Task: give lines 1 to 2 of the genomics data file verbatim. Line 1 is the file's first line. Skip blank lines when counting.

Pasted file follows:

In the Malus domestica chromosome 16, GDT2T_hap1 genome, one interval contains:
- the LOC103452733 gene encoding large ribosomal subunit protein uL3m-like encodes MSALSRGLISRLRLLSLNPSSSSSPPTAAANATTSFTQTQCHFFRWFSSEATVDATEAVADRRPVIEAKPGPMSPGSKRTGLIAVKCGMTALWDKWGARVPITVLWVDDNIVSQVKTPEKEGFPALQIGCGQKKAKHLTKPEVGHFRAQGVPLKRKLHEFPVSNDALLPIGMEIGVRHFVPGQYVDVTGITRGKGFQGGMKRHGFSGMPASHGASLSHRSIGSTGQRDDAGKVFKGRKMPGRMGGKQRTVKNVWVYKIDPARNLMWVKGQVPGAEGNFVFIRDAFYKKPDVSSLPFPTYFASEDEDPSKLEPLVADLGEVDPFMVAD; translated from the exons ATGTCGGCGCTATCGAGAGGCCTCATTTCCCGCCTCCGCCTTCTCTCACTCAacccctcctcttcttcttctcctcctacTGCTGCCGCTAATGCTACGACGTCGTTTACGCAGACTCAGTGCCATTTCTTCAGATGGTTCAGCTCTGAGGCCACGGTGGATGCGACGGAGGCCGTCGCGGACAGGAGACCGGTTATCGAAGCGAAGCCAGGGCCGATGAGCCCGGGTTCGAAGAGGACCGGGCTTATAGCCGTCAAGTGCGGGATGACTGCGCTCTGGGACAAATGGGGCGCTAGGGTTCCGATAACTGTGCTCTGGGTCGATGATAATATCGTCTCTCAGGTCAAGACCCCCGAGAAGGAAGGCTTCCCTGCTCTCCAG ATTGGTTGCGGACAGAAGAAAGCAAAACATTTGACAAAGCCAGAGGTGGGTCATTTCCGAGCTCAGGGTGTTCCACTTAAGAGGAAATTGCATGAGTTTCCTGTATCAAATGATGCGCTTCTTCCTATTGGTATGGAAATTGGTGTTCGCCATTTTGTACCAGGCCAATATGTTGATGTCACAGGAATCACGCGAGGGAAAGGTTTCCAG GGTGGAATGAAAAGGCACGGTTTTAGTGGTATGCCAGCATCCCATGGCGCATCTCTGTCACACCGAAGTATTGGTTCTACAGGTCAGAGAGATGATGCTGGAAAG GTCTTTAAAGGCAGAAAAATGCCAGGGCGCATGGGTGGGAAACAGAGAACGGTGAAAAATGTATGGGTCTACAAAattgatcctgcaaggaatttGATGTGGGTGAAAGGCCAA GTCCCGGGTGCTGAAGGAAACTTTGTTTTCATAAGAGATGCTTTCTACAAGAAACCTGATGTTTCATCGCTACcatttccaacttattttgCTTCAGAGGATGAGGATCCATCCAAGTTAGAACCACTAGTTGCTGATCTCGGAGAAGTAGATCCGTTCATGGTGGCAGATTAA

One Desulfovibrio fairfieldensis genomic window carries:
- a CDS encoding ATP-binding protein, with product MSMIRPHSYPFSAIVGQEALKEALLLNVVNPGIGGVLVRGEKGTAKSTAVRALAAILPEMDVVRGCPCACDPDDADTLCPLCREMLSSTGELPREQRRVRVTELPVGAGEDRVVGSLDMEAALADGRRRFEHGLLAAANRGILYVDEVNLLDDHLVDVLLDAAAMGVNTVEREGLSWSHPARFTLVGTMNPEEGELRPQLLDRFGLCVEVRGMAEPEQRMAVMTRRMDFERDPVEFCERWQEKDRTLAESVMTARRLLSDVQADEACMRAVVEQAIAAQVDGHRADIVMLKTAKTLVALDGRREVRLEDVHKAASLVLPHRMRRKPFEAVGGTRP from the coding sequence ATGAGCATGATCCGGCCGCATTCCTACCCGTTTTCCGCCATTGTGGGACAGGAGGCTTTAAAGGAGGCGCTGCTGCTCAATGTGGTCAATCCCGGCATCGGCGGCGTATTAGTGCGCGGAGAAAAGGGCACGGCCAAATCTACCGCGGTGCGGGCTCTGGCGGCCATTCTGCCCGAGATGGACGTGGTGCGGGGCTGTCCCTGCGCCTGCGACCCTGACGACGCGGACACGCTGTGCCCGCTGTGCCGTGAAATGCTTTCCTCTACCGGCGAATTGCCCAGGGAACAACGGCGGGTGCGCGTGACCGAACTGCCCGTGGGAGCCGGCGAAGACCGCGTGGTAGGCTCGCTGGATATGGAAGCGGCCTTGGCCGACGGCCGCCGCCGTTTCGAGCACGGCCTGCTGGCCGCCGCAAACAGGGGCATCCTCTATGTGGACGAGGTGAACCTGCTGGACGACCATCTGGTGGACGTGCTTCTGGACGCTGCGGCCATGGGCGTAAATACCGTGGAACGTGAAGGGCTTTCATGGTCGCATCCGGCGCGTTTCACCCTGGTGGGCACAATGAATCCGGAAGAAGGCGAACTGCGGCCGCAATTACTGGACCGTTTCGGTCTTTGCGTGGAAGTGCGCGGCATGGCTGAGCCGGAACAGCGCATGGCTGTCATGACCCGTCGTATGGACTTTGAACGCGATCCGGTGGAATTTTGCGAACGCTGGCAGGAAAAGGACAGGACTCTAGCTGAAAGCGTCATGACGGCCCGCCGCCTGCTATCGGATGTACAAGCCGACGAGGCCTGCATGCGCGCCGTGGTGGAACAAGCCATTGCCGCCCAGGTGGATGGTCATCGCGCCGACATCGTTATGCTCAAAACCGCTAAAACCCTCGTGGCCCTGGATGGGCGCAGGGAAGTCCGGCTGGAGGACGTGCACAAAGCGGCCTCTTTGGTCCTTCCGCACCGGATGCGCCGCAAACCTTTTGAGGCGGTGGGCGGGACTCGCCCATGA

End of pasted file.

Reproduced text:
In the Malus domestica chromosome 16, GDT2T_hap1 genome, one interval contains:
- the LOC103452733 gene encoding large ribosomal subunit protein uL3m-like encodes MSALSRGLISRLRLLSLNPSSSSSPPTAAANATTSFTQTQCHFFRWFSSEATVDATEAVADRRPVIEAKPGPMSPGSKRTGLIAVKCGMTALWDKWGARVPITVLWVDDNIVSQVKTPEKEGFPALQIGCGQKKAKHLTKPEVGHFRAQGVPLKRKLHEFPVSNDALLPIGMEIGVRHFVPGQYVDVTGITRGKGFQGGMKRHGFSGMPASHGASLSHRSIGSTGQRDDAGKVFKGRKMPGRMGGKQRTVKNVWVYKIDPARNLMWVKGQVPGAEGNFVFIRDAFYKKPDVSSLPFPTYFASEDEDPSKLEPLVADLGEVDPFMVAD; translated from the exons ATGTCGGCGCTATCGAGAGGCCTCATTTCCCGCCTCCGCCTTCTCTCACTCAacccctcctcttcttcttctcctcctacTGCTGCCGCTAATGCTACGACGTCGTTTACGCAGACTCAGTGCCATTTCTTCAGATGGTTCAGCTCTGAGGCCACGGTGGATGCGACGGAGGCCGTCGCGGACAGGAGACCGGTTATCGAAGCGAAGCCAGGGCCGATGAGCCCGGGTTCGAAGAGGACCGGGCTTATAGCCGTCAAGTGCGGGATGACTGCGCTCTGGGACAAATGGGGCGCTAGGGTTCCGATAACTGTGCTCTGGGTCGATGATAATATCGTCTCTCAGGTCAAGACCCCCGAGAAGGAAGGCTTCCCTGCTCTCCAG ATTGGTTGCGGACAGAAGAAAGCAAAACATTTGACAAAGCCAGAGGTGGGTCATTTCCGAGCTCAGGGTGTTCCACTTAAGAGGAAATTGCATGAGTTTCCTGTATCAAATGATGCGCTTCTTCCTATTGGTATGGAAATTGGTGTTCGCCATTTTGTACCAGGCCAATATGTTGATGTCACAGGAATCACGCGAGGGAAAGGTTTCCAG GGTGGAATGAAAAGGCACGGTTTTAGTGGTATGCCAGCATCCCATGGCGCATCTCTGTCACACCGAAGTATTGGTTCTACAGGTCAGAGAGATGATGCTGGAAAG GTCTTTAAAGGCAGAAAAATGCCAGGGCGCATGGGTGGGAAACAGAGAACGGTGAAAAATGTATGGGTCTACAAAattgatcctgcaaggaatttGATGTGGGTGAAAGGCCAA GTCCCGGGTGCTGAAGGAAACTTTGTTTTCATAAGAGATGCTTTCTACAAGAAACCTGATGTTTCATCGCTACcatttccaacttattttgCTTCAGAGGATGAGGATCCATCCAAGTTAGAACCACTAGTTGCTGATCTCGGAGAAGTAGATCCGTTCATGGTGGCAGATTAA